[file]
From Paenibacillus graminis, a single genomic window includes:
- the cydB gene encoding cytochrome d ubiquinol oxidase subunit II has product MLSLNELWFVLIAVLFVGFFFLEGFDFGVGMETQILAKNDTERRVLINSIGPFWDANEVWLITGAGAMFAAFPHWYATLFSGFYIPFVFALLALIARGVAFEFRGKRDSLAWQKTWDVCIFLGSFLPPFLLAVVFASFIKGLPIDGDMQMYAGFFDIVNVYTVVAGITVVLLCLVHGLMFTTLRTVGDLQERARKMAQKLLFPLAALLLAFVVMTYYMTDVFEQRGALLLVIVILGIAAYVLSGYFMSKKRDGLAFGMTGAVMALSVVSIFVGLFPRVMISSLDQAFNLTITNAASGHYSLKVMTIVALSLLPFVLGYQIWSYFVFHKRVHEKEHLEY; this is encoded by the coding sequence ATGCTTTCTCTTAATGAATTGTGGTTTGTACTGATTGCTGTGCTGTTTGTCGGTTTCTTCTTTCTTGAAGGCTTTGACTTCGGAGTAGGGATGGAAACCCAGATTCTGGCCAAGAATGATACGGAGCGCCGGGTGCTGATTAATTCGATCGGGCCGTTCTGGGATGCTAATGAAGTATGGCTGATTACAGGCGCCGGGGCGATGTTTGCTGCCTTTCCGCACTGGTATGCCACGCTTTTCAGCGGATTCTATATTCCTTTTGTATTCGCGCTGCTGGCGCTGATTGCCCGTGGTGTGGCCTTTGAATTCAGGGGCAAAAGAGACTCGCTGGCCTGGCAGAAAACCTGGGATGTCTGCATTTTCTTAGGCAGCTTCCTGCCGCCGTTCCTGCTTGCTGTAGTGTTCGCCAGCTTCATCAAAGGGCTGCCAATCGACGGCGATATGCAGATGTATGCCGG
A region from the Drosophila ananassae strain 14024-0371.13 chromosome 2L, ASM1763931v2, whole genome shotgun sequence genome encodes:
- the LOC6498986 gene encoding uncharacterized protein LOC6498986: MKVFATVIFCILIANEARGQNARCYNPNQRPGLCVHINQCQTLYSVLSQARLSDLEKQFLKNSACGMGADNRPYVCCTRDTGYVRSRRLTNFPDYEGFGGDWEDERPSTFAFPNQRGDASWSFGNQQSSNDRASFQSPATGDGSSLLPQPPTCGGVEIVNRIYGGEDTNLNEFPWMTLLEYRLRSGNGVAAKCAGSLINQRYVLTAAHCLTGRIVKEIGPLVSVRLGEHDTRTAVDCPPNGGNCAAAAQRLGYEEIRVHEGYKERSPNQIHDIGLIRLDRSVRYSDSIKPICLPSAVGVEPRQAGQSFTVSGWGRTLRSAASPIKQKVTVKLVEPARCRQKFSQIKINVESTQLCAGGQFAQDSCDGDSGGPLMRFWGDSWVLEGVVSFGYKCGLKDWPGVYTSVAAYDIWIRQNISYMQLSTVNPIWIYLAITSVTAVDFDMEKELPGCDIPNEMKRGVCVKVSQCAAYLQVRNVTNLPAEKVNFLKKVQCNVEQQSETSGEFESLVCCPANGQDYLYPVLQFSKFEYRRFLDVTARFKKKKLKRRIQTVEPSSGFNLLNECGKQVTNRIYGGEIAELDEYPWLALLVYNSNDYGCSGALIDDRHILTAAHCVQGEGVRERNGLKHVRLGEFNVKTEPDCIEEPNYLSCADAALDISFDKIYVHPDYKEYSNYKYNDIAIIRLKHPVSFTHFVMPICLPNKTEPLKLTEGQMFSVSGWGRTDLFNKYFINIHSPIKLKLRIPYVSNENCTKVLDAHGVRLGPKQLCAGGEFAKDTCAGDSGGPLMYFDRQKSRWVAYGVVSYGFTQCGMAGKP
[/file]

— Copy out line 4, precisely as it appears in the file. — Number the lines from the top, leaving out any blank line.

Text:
- the LOC6498986 gene encoding uncharacterized protein LOC6498986: MKVFATVIFCILIANEARGQNARCYNPNQRPGLCVHINQCQTLYSVLSQARLSDLEKQFLKNSACGMGADNRPYVCCTRDTGYVRSRRLTNFPDYEGFGGDWEDERPSTFAFPNQRGDASWSFGNQQSSNDRASFQSPATGDGSSLLPQPPTCGGVEIVNRIYGGEDTNLNEFPWMTLLEYRLRSGNGVAAKCAGSLINQRYVLTAAHCLTGRIVKEIGPLVSVRLGEHDTRTAVDCPPNGGNCAAAAQRLGYEEIRVHEGYKERSPNQIHDIGLIRLDRSVRYSDSIKPICLPSAVGVEPRQAGQSFTVSGWGRTLRSAASPIKQKVTVKLVEPARCRQKFSQIKINVESTQLCAGGQFAQDSCDGDSGGPLMRFWGDSWVLEGVVSFGYKCGLKDWPGVYTSVAAYDIWIRQNISYMQLSTVNPIWIYLAITSVTAVDFDMEKELPGCDIPNEMKRGVCVKVSQCAAYLQVRNVTNLPAEKVNFLKKVQCNVEQQSETSGEFESLVCCPANGQDYLYPVLQFSKFEYRRFLDVTARFKKKKLKRRIQTVEPSSGFNLLNECGKQVTNRIYGGEIAELDEYPWLALLVYNSNDYGCSGALIDDRHILTAAHCVQGEGVRERNGLKHVRLGEFNVKTEPDCIEEPNYLSCADAALDISFDKIYVHPDYKEYSNYKYNDIAIIRLKHPVSFTHFVMPICLPNKTEPLKLTEGQMFSVSGWGRTDLFNKYFINIHSPIKLKLRIPYVSNENCTKVLDAHGVRLGPKQLCAGGEFAKDTCAGDSGGPLMYFDRQKSRWVAYGVVSYGFTQCGMAGKP